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Egypt court sentences former presidential candidate to prison

Image of human rights lawyer and former presidential candidate Khaled Ali (C) [Mohamed El Raai/Anadolu Agency]

An Egyptian misdemeanours court sentenced prominent human rights lawyer and former presidential candidate Khaled Ali to three months in prison yesterday for “violating public decency,” which could disqualify him from running in the upcoming presidential election.

In a press statement issued yesterday Amnesty International described the court ruling as “politically motivated”.

Ali’s lawyer Nour Fahmy told Reuters that the sentence could prevent Ali from running in the presidential election, expected to be held in 2018, if the ruling is affirmed by a misdemeanour appellate court.

Ali will file an appeal against Monday’s ruling, his lawyer added.

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The court ordered that Ali may pay 1000 Egyptian pounds ($57) in order not to serve the prison term.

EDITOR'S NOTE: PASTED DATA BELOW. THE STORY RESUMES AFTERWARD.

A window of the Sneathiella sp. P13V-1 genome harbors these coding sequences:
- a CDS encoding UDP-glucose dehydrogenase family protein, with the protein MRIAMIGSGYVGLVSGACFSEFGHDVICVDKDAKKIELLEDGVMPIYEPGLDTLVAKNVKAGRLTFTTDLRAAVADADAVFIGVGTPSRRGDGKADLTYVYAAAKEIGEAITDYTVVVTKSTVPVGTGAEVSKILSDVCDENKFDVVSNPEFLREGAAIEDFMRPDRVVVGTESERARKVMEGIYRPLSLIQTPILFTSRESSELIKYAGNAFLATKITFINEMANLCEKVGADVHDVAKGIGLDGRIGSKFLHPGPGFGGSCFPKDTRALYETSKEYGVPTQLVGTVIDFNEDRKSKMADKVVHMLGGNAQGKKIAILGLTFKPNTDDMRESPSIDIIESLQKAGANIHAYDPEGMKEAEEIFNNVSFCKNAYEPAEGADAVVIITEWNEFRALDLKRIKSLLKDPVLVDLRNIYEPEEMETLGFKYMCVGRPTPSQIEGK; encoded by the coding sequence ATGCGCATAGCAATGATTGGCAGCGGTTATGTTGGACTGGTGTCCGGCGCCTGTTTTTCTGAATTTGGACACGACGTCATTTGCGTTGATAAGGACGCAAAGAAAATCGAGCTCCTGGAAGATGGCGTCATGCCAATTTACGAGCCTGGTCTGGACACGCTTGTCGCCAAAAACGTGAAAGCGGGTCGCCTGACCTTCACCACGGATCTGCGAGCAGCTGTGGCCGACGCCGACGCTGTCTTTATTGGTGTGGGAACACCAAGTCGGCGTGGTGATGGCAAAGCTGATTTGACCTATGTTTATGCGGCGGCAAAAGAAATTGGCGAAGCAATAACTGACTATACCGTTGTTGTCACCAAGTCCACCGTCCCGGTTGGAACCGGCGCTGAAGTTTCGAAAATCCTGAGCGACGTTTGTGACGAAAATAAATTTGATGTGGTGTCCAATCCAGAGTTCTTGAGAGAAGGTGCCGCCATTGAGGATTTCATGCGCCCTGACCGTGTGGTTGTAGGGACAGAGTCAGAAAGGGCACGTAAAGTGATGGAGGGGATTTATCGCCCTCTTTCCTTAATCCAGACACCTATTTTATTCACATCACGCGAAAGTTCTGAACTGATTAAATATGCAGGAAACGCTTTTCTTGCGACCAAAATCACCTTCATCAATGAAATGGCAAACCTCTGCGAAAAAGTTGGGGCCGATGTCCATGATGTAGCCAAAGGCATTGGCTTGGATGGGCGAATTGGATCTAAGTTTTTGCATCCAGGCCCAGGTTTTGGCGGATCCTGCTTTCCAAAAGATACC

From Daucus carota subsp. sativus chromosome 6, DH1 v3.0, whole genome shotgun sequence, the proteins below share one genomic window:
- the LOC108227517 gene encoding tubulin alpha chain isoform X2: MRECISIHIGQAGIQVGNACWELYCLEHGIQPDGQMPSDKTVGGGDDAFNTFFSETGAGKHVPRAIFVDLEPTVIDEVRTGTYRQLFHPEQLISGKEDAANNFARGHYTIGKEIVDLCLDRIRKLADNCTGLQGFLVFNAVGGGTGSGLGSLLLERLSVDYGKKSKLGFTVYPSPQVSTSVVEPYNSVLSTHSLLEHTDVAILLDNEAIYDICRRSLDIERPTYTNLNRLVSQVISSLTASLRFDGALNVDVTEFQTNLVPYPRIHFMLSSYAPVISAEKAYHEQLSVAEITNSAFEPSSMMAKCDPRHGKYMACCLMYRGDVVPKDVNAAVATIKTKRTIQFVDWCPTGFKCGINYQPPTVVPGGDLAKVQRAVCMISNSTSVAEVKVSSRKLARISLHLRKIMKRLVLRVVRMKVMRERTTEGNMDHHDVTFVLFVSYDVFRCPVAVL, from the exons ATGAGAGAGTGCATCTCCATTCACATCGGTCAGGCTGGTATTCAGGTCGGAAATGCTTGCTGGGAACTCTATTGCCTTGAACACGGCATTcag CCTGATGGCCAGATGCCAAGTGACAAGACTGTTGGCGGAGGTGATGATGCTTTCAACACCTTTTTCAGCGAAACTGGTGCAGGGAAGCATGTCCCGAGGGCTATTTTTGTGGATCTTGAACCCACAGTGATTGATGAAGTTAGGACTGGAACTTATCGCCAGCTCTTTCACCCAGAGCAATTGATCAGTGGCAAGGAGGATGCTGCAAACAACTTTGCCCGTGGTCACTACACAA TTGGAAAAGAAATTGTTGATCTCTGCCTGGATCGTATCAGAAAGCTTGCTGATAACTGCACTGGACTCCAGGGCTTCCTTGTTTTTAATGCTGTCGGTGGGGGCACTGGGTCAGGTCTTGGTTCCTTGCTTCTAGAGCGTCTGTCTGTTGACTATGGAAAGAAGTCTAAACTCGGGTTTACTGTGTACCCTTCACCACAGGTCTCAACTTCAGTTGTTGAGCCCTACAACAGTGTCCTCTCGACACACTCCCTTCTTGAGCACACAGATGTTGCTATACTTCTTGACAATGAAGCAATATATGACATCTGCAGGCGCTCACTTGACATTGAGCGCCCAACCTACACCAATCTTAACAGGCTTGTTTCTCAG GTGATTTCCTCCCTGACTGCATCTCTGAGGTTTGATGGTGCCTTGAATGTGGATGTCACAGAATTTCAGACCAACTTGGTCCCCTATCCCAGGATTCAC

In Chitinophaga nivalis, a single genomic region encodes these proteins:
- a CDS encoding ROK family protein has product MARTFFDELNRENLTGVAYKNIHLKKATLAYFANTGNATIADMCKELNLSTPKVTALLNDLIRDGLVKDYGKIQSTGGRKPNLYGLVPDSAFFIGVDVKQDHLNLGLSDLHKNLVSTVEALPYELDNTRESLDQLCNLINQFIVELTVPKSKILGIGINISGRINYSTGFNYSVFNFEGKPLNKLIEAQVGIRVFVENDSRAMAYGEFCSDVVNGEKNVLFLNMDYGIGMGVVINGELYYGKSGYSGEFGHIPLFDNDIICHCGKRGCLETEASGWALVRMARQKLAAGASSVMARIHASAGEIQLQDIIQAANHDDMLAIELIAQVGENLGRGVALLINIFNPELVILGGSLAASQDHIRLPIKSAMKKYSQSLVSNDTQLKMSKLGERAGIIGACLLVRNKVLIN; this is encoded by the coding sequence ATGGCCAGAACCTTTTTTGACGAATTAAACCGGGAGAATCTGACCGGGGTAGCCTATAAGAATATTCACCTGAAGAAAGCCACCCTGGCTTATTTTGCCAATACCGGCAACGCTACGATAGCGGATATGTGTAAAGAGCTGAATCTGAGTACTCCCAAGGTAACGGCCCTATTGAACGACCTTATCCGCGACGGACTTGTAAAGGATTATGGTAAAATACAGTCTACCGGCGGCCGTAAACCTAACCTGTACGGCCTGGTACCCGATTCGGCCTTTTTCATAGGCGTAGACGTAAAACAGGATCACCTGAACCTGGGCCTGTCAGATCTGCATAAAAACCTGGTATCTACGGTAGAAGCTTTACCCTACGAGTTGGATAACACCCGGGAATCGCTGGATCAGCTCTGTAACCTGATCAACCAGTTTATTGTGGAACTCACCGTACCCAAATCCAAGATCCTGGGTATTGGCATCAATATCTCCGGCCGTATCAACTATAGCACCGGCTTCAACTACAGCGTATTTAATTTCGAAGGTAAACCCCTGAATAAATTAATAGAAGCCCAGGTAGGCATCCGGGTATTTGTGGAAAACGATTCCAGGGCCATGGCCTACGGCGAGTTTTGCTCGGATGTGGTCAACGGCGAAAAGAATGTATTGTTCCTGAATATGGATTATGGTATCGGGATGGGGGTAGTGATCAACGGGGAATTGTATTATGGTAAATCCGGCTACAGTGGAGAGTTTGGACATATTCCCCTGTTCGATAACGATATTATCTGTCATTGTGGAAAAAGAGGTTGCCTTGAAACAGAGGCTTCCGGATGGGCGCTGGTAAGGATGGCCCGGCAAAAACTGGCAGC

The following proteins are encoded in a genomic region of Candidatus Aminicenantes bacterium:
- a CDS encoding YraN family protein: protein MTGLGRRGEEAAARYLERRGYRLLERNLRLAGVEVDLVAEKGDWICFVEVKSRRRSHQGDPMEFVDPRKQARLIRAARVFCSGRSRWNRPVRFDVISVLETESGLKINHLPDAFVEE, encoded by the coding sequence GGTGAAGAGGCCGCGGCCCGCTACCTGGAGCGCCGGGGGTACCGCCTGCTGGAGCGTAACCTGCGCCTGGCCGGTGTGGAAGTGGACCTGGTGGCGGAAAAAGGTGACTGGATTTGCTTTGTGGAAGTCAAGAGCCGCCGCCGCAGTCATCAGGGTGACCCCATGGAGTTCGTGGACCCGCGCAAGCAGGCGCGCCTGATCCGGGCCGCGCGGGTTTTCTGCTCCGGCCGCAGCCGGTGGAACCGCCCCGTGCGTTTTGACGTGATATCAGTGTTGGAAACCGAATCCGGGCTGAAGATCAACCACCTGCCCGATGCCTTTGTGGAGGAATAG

Ali’s court case dates back to May 2017 after he was accused of making an indecent hand gesture while he was celebrating another court ruling that annulled a governmental decision to cede two Red Sea islands to Saudi control.

Ali was one of the lawyers who filed a lawsuit to reverse the government’s decision and provided documents to prove that the islands were Egyptian.  The Egyptian government’s maritime border demarcation agreement with Saudi Arabia, which included the islands’ handover, sparked public outrage and rare protests. Ali’s stance against the agreement heightened his popularity.

Ali ran for Egypt’s presidential election in 2012, in the wake of the 2011 uprising. The election was won by Mohammed Morsi, who was ousted by Sisi in a military coup in July 2013.

Observers believe that President Abdel Fattah Al-Sisi will run in the 2018 presidential election to rule the country for a second term.

Ali has not directly declared that he intends to run against Al-Sisi but has hinted at this possibility, telling Reuters in June that Egypt’s conditions are so dire under Al-Sisi that any candidate could easily beat him if there was a free and fair election.

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